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Michael Reid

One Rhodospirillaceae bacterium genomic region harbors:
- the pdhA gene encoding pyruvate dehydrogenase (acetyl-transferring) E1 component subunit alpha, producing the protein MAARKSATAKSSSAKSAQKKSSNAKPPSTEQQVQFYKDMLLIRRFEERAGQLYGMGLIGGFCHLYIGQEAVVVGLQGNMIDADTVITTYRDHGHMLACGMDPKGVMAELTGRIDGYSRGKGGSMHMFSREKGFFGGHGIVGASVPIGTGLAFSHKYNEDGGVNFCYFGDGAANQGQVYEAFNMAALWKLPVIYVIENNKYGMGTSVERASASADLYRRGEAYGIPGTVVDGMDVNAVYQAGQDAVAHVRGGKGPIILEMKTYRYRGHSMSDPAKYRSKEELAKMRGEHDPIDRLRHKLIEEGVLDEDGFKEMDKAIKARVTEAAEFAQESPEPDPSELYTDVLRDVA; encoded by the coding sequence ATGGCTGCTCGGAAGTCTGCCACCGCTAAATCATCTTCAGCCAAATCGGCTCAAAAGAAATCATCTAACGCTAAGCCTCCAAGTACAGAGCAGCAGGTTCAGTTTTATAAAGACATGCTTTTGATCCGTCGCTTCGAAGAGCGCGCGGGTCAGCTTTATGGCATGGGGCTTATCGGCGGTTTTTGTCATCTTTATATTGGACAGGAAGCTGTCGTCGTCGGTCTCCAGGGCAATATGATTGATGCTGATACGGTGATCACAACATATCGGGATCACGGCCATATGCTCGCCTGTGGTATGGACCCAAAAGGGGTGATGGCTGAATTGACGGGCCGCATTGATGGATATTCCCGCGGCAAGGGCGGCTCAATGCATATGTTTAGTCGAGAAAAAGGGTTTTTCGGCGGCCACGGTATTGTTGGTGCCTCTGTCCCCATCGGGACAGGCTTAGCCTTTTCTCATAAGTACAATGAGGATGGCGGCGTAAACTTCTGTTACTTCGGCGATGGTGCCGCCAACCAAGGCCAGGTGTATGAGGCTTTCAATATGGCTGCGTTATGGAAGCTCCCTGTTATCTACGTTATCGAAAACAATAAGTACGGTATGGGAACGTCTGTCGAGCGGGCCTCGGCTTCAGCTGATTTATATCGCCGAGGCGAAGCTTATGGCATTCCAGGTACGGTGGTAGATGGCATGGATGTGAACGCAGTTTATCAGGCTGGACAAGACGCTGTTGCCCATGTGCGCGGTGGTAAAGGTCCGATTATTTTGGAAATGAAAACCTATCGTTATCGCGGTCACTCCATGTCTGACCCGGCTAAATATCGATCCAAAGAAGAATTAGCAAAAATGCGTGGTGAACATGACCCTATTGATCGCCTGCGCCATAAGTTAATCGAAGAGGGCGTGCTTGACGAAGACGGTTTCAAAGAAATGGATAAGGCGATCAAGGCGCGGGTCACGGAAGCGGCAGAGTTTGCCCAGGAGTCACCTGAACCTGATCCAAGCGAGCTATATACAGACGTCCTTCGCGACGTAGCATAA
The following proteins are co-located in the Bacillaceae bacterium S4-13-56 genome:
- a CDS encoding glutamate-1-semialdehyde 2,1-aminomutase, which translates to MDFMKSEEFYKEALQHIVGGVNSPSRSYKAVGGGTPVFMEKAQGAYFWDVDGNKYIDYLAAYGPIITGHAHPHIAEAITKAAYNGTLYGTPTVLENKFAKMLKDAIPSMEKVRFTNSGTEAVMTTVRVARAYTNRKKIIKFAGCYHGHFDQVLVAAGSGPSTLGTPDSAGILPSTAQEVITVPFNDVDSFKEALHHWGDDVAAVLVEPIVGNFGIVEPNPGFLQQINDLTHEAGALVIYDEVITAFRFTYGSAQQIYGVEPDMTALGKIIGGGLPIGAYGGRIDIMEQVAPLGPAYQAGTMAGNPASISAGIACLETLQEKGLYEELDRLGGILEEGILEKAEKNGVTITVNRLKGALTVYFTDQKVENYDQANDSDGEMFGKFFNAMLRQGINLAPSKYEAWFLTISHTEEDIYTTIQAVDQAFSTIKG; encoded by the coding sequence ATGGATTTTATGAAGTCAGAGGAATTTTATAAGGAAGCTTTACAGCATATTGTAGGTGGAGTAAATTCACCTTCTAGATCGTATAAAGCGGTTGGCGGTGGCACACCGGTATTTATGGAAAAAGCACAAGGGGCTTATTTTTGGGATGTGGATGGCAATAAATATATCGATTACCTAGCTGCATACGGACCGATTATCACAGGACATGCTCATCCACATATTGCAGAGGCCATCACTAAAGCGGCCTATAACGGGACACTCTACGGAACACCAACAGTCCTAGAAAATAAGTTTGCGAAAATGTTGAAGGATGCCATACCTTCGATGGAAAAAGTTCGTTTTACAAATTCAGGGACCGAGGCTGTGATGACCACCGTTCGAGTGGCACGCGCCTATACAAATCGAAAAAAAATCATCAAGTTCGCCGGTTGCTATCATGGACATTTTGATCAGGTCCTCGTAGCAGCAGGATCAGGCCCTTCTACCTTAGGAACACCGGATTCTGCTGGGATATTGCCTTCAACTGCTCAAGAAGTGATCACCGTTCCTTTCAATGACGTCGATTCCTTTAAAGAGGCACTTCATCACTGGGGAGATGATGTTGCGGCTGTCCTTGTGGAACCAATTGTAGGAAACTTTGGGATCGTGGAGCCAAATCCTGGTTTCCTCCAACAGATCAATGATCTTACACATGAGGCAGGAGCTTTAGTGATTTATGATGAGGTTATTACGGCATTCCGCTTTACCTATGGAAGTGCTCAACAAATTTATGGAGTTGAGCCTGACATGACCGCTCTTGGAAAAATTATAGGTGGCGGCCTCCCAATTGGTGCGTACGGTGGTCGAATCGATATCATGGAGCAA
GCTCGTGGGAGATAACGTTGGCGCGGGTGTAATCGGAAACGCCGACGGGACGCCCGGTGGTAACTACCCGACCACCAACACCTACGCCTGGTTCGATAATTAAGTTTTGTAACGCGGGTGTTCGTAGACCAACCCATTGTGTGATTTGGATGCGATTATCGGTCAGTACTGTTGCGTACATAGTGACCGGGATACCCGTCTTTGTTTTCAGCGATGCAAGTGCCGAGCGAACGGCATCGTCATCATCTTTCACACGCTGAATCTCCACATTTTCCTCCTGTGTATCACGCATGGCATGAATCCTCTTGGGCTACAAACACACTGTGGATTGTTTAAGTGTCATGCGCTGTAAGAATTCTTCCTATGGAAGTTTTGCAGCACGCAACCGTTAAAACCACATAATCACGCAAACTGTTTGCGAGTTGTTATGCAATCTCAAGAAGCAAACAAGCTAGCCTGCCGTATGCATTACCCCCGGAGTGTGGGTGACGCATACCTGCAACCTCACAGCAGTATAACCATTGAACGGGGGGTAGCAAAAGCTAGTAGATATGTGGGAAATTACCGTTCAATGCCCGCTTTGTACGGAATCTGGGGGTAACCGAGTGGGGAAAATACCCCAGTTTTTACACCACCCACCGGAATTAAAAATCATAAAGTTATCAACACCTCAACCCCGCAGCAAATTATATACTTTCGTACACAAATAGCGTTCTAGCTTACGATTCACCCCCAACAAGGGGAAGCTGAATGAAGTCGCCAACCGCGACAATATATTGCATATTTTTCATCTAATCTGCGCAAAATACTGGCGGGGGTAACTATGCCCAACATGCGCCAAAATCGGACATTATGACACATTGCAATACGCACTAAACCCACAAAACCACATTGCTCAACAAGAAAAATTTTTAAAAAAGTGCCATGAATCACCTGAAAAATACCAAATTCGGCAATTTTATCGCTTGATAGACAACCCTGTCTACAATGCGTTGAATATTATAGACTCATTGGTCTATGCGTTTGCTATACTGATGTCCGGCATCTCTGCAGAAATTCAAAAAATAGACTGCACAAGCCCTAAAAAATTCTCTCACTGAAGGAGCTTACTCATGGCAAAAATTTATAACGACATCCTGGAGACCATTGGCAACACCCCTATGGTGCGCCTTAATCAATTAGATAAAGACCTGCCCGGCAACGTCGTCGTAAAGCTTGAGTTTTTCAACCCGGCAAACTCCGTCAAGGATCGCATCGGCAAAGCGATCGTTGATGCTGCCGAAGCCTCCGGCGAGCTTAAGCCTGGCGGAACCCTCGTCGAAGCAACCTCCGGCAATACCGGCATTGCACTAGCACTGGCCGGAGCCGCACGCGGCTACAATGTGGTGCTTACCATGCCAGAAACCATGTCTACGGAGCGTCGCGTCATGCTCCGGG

Lecture#3 Gender, Power and Money in the Private Sphere: Does Gender Always Trump money? 5/24/2011 6:57:00 AM  Last lecture: paid and unpaid work. What is said about masculinity and femininity  What are the models and frameworks used for how housework is divided.  Trends in household labour: what has gone over time, cross- sectional (one moment in time)  Example: how she would do a critical review.  What would lead to more gender parity in housework Negotiating Housework: What Matters?... 2 Models  Show me the money? Perspective 1) Relative resources/resource baragaining models  Relative resources approach is a) exchange based and a b)dependency perspective.  Division of labour at home is negotiation between spouses based on earnings and this creates an output.  I will barter with what I bring home.  Hypothesis: women’s employment and participation has risen, so has wages.  Therefore increase in wages should decrease the amount of work they do at home. You buy out of doing housework.  Has to do dependency. However, gender-wage gap still creates more of a dependency because exchange then men. 2) Time is Money?  Time availability Models  It’s a rational choice theory. They look at the paid work hours/  Hypothesis 1: women’s paid work is a lot, increase in housework. If you’re at work, you have less time to do work at home.  Reality, employed moms and unemployed moms do only slightly less work. They carry out a second shift: Problem with this theory****  Hypothesis 2: demands response capability  Adding context to time element.  i.e. men who have jobs where they have schedule control and flexibility might do more work because they choose when they work. Maybe they can leave at 3 and do some housework. Maybe they work from home  Research supports this, they contribute more. 3) Im just a girl?  Gender Models  Completely different from the fist two– not exchange of resources or time. These are “rational choice theories”  1)Gender ideologies: the norms surrounding masculinity and feminity weigh in on who does work at home. It helps people identify themselves.  2)Identities: doing our gender appropriately, feeling good and feeling validated.  Geneder not only affects housework through things like wages but also affects division of labour through things like expectations.  Ideology is very salient.  How a person identifies themselves in marital and family roles  If you feel like you are more traditional in your roles, this has to do with ideology but also it affects your identity.  Hypothesis: women who hold more traditional ideologies carry out more childcare and housework because it affects their identities. They would do bulk of work  Hypothesis: Women who are more egalitarian: doing less housework. Believing to be able to commit equal time to work and housework.  What does research say?  Evidence is inconsistent across samples.  Role of ideology – depends on measures of the study i.e. relative to how much work husband does OR how many hours a female does of housework. -say, my gender ideology has to negotiate with my partners. You can say you’re egalitarian but you can still do more house work. Empirical testing: Weighing the Evidence: Hochshild  Relates to ideology. 1) Second Shift: 1989: looked at different family types and ethnic groups. 2) Gender leisure gap: women on average worked 15 hours per week than men = extra month a year. 3) “Second shift” Finding: Only 20% of husbands share housework. Women carried out daily routine jobs – cooking cleaning. More undesirable. Childcare: feeding and bathing Men: doing flexible work. odd jobs not everyday: fixing car, did enjoyable activities i.e. playing with child at park. 4) We are in a state of “Stalled Revolution” – a situation that lacks social arrangements that allow for equality  The gender revolution that came out of second wave feminism. Influenced by women entering labour market.  Money does equal power, independence, autonomy, ****Assignment*****  Women have changed drastically from their mothers (stay at home moms), however men had not changed from their fathers. They still go out to work but don’t do housework.  Arlie found that F ideologies have changed drastically – more egalitarian – identified with work role more, traditional women were minority, transitional women: identified with both. 1) Women’s ideologies have changed from traditional view but men’s views have not changed. 2) You don’t just have ideology and that’s how it goes. Other people have other ideologies and we are bargaining. Ideology is not static – has to do with opportunity structure.  Upstairs and downstairs myth: what is looks like when gender ideology negotiate: - you come in as egalitarian women but men don’t make a change. 1) How fair do you think it is? Sense of fairness has to do with fairness. “ I feel like your contribution is fair or not” 2) Upstairs; living room, dining room, kitchen etc. He does the downstairs: garage.  Nancy is doing all the housework trough negotiation because they had this “upstairs or garage” arrangement.  Explanation: he supported her having a career, he identified as an egalitarian man. BUT that shouldn’t affect him and what he needs to do at home.  Also, before Nancy worked he offered for her to stay at home and not work “ the economy of gratitude”. – Nancy feel grateful but the real reality is not happening. (patriarchy) This is something he is going to give to her. Has to do with gender. This is a “gift”. Money is power.  Negotiation of upstairs and downstairs – he gets to identify with his ideology and she can identify her with working outside the home. However, she does all the housework at home still. This is very complicated. 3) Something has to give at the end of the day – she had to cut back hours of work to do the house work. If you have less wages you have less negotiation power at home. Davies and Carrier (reading)  Test of relative resources. Looks at power relations in CA couples.  How something is measured is going to effect the conclusions.  NOT going to test methodology but need to know  Note the time – 1982.  Quanitative. Does not include childcare as a division of household labour. This is a main demand on women’s time – emotional. This will underestimate how much women do  What are their focal variable: main things they are looking